Fig. 3: Electrical equivalent circuit used to fit the EIS data

The impedance of a CPE is described by the Equation 4 [18]:

Equation 4

Equation 4

Where Y0 is the magnitude of the CPE, j is an imaginary number, ω is the angular frequency at which the imaginary component of the impedance reaches its maximum values and n is the deviation of the CPE (-1 ≤ n ≤ 1). The values of the interfacial capacitance Cdl can be calculated from CPE parameter values Y0 and n using Equation 5:

Equation 5

Equation 5

The impedance parameters including the resistance Rct, double layer capacitance Cdl and IE are given in Table 2. Also, Bode plots for the CS in 1 M HCl solution are shown in Figure 4.

Tab. 2: EIS data of CS in 1 M HCl in the presence of different doses of Delonix regia leaf extract at 25° C

Tab. 2: EIS data of CS in 1 M HCl in the presence of different doses of Delonix regia leaf extract at 25° C

Fig.4: Bode plots for CS in 1M HCl solutions in the absence and presence of various Delonix regia leaf doses at 25oC

Fig.4: Bode plots for CS in 1M HCl solutions in the absence and presence of various Delonix regia leaf doses at 25oC

In the high frequency limit to the electrolyte resistance represents (ohmic resistance),Rs, while the resistance at low frequency represents the sum of (Rs + Rct), where Rct is in the first approximation determined by both electrolytic conductance of the oxide film and the polarization resistance of the dissolution and repassivation process. The main parameter deduced from the analysis of Nyquist diagram, resistance of charge transfer Rct (diameter of high frequency loop). The capacity of double layer Cdl is defined as:

Equation 6

Equation 6

Where fmax is the maximum frequency at which the Zimag of the impedance is a maximum. The inhibition efficiency (IE) can be calculated from Equation 7:

Equation 7

Equation 7

Where Roct and Rct are the charge transfer resistance without and with investigated extract, respectively. With increasing of extract dose Rct value increases, CR decreases, Cdl decreases that indicating a decrease in the local dielectric constant and/or an increase in the thickness of the electrical double layer, suggesting the extract molecules function by the formation of the protective layer at the metal surface. [19, 20].

3.2.2. PP measurements

In presence of Delonix regia leaf extract both anodic and cathodic polarization curves shifted to less current density values due to inhibitive action of extract and with increasing of extract dose the extent of shift increase (Figure 5).

Fig. 5: PP for corrosion of CS in 1 M HCl in the absence and presence of different doses of Delonix regia leaf at 25°C

Fig. 5: PP for corrosion of CS in 1 M HCl in the absence and presence of different doses of Delonix regia leaf at 25°C

The values of corrosion current density (icorr), corrosion potential (Ecorr), anodic Tafel constants (βa) and cathodic Tafel constant (βc) from polarization curves are given in Table 3.

Tab. 3 : PP data of CS in 1 M HCl in the presence of different doses of Delonix regia leaf extract at 25oC

Tab. 3 : PP data of CS in 1 M HCl in the presence of different doses of Delonix regia leaf extract at 25oC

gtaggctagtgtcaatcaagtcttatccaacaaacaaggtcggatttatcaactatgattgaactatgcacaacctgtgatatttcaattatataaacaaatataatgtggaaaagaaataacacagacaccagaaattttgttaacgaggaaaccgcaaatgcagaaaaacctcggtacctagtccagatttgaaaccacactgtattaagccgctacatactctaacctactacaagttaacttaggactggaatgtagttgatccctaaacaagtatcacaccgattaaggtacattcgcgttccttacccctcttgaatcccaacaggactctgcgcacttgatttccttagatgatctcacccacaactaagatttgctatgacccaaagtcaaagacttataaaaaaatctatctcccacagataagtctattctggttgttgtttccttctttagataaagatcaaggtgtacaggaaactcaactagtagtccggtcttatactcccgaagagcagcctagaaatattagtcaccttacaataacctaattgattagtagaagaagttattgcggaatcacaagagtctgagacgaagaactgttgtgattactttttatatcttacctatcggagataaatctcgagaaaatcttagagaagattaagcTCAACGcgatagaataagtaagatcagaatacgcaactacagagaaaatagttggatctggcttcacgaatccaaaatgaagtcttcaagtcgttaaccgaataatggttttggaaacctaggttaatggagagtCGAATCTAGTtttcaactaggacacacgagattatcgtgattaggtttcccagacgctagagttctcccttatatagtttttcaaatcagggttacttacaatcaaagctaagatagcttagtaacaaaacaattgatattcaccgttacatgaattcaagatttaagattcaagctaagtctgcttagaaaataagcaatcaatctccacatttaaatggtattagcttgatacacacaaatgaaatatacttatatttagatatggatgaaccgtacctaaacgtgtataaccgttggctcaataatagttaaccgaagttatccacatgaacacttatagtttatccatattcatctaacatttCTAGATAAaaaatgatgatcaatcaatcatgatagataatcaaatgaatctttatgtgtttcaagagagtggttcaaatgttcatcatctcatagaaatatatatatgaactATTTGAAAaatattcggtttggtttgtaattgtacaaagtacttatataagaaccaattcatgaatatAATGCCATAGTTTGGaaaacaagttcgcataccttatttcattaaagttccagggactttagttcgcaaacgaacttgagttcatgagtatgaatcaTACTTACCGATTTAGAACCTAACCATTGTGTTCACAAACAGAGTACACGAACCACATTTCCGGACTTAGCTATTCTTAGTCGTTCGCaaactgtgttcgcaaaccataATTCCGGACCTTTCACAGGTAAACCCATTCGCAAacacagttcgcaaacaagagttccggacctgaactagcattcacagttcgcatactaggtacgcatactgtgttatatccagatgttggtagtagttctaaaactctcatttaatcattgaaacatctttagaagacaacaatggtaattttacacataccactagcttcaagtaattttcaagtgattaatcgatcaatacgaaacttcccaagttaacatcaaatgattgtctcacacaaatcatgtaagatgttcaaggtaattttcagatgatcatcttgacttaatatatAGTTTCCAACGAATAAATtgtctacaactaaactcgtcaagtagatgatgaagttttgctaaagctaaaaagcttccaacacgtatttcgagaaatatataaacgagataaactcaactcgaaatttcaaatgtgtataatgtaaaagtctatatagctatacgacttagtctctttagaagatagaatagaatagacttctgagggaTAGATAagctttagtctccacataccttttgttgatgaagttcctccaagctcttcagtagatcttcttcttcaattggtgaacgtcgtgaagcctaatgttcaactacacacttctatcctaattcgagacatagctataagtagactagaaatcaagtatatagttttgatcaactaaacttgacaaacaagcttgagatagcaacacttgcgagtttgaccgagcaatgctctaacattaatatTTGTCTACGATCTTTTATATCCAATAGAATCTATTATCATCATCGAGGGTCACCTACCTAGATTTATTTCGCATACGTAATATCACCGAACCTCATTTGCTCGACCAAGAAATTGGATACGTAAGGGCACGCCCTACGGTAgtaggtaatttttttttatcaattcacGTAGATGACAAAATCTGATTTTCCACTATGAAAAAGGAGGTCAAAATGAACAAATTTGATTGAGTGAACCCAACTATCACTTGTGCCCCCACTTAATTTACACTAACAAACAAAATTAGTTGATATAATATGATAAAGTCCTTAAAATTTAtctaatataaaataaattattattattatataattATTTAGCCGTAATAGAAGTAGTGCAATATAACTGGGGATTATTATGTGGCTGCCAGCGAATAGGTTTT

From Table 3, by increasing dose of Delonix regia leaf extract, corrosion potential (Ecorr) is largely shifted to less negative values corrosion current density (icorr) decreased and The % IE increased. Both the anodic and cathodic Tafel constants decrease. these results indicate that the Delonix regia leaf acts as mixed inhibitor [21] .This means that the Delonix regia leaf molecules are adsorbed on both the anodic and cathodic sites resulting in an inhibition of both anodic dissolution and cathodic reduction reactions. The values of %IE obtained by polarization technique are similar to those obtained by WL measurements and EIS.

3.2.3. EFM measurements

Electrochemical frequency modulation (EFM) technique has advantage that is used to determine the corrosion current value without knowledge of Tafel slopes [22]. The great strength of the EFM is the causality factors which serve as an internal check on the validity of EFM measurement. The causality factors CF-2 and CF-3 are calculated from the frequency spectrum of the current responses. The experimental EFM data were treated using two different models: complete diffusion control of the cathodic reaction and the “activation” model. For the latter, a set of three non-linear equations had been solved, assuming that the corrosion potential does not change due to the polarization of the working electrode [23]. The larger peaks were used to calculate the corrosion current density (icorr), the Tafel slopes (βc and βa) and the causality factors (CF-2 and CF-3) as shown in Table 4,

Tab. 4: Electrochemical kinetic parameters obtained by EFM technique for CS in the absence and presence of various doses of the Delonix regia leaf extract in 1 M HCl at 25ºC

Tab. 4: Electrochemical kinetic parameters obtained by EFM technique for CS in the absence and presence of various doses of the Delonix regia leaf extract in 1 M HCl at 25ºC

indicating that this extract inhibit the corrosion of CS in 1 M HCl through adsorption [24]. By increasing concentration of Delonix regia leaf extract the IEEFM % increase, IEEFM % calculated as follows: